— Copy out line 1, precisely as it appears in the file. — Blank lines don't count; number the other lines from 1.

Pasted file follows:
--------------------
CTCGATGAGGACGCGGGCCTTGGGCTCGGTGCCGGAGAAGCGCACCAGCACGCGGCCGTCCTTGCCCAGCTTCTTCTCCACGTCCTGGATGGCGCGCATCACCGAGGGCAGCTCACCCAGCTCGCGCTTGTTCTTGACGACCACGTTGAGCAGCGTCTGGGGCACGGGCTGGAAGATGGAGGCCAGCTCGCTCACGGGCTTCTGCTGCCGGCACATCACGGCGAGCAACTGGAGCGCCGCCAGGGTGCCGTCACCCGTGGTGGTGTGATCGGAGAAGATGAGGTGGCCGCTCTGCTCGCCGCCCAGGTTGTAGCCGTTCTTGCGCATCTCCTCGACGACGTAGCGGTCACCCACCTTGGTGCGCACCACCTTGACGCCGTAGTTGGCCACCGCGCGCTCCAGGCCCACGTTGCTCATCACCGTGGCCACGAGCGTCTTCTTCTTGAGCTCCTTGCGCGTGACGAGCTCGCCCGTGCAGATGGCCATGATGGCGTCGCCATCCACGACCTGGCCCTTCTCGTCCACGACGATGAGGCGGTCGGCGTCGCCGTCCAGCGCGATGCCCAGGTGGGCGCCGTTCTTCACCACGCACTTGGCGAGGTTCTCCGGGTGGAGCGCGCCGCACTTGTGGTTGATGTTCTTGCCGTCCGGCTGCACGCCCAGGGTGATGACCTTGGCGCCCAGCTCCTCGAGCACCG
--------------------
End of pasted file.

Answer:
CTCGATGAGGACGCGGGCCTTGGGCTCGGTGCCGGAGAAGCGCACCAGCACGCGGCCGTCCTTGCCCAGCTTCTTCTCCACGTCCTGGATGGCGCGCATCACCGAGGGCAGCTCACCCAGCTCGCGCTTGTTCTTGACGACCACGTTGAGCAGCGTCTGGGGCACGGGCTGGAAGATGGAGGCCAGCTCGCTCACGGGCTTCTGCTGCCGGCACATCACGGCGAGCAACTGGAGCGCCGCCAGGGTGCCGTCACCCGTGGTGGTGTGATCGGAGAAGATGAGGTGGCCGCTCTGCTCGCCGCCCAGGTTGTAGCCGTTCTTGCGCATCTCCTCGACGACGTAGCGGTCACCCACCTTGGTGCGCACCACCTTGACGCCGTAGTTGGCCACCGCGCGCTCCAGGCCCACGTTGCTCATCACCGTGGCCACGAGCGTCTTCTTCTTGAGCTCCTTGCGCGTGACGAGCTCGCCCGTGCAGATGGCCATGATGGCGTCGCCATCCACGACCTGGCCCTTCTCGTCCACGACGATGAGGCGGTCGGCGTCGCCGTCCAGCGCGATGCCCAGGTGGGCGCCGTTCTTCACCACGCACTTGGCGAGGTTCTCCGGGTGGAGCGCGCCGCACTTGTGGTTGATGTTCTTGCCGTCCGGCTGCACGCCCAGGGTGATGACCTTGGCGCCCAGCTCCTCGAGCACCG